The Future of Filmmaking in Michigan


Cole Bennett, Editor-in-Chief

 Batman Vs. Superman, Real Steel, Red Dawn, and Transformers: The Last Knight. What do these movies have in common? They were all partially filmed in Michigan. From 2008 to 2015, the state of Michigan offered a tax credit to filmmakers. This brought film crews to Michigan, because tax breaks made movies cheaper to film. In return, the film crews would stimulate the local economy; they would pay for hotel rooms, food, props, and more, giving income to local businesses.

  “Any time you have an industry like that, where there are so many job opportunities for various departments on set and during the production process, especially in a place like Michigan,” Mr. Cook, Film Studies teacher at GLHS, said.

  The incentive was discontinued in 2015 by former Michigan Governor Rick Snyder, but presently, a reformed version of the bill has been proposed. The new incentive would offer a tax credit of 25% and an additional five-percent for including a ‘filmed in Michigan’ logo at the end of a movie or show. Keen-eyed moviegoers may notice that often at the end of movie credits, a ‘filmed in Georgia’ logo will scroll across the screen. This is because Georgia offers heavy tax incentives, like the ones proposed in Michigan, so larger budget movies are often filmed in Georgia.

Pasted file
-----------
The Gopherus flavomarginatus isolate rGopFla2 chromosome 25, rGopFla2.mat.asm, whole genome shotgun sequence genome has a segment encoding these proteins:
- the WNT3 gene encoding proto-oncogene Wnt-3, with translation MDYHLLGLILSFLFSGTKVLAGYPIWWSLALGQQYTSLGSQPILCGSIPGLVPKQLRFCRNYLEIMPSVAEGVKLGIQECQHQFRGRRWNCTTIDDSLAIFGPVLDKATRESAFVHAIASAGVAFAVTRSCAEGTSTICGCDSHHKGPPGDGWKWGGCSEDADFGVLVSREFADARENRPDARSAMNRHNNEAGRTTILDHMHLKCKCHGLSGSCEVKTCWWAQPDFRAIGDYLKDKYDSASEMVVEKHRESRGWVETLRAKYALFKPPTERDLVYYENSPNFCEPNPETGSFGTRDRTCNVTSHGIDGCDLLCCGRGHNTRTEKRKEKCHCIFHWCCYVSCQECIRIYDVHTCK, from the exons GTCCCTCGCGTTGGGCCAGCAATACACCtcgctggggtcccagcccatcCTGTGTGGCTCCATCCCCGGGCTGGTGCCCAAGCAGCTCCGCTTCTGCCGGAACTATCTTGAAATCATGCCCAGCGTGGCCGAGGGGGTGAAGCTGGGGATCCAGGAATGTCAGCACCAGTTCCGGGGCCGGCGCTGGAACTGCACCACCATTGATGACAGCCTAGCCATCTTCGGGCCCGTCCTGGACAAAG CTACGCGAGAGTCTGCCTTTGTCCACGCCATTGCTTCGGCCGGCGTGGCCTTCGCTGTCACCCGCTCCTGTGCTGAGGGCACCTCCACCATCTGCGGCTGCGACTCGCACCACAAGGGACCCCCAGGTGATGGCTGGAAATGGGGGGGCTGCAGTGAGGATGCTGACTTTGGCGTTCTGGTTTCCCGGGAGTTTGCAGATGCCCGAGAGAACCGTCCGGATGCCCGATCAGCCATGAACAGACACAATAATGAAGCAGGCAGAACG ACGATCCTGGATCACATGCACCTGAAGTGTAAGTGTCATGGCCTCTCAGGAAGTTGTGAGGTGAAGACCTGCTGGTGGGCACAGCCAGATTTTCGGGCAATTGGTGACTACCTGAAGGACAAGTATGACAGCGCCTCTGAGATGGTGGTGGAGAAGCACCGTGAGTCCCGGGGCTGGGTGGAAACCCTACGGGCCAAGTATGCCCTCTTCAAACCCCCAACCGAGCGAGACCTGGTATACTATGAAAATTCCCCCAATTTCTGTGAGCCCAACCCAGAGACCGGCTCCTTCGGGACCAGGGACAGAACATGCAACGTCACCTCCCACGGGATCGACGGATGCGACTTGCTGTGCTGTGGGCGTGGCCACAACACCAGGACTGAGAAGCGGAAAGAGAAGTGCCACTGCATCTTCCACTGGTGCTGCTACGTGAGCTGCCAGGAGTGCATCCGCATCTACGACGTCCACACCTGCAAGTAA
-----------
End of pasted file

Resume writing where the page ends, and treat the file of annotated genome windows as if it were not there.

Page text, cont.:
Previously, Michigan offered one of the most enticing incentives in the nation, offering a 42% rebate on production costs, meaning that the state would pay that money back to the studio. The new legislation proposes a different approach, instead offering a 25% tax credit. A tax credit is essentially a discount on paying taxes. Film studios, with this tax credit, would pay 25% less on taxes owed to the state. This encourages studios to film movies in Michigan in order to reduce production costs.

  “One of the biggest aspects of making a film is you gotta make money, right? That’s most of the studio’s goal. They can’t do anything if they’re not making money, so that tax incentive is huge… You need that to optimize your profits.” Cook remarked.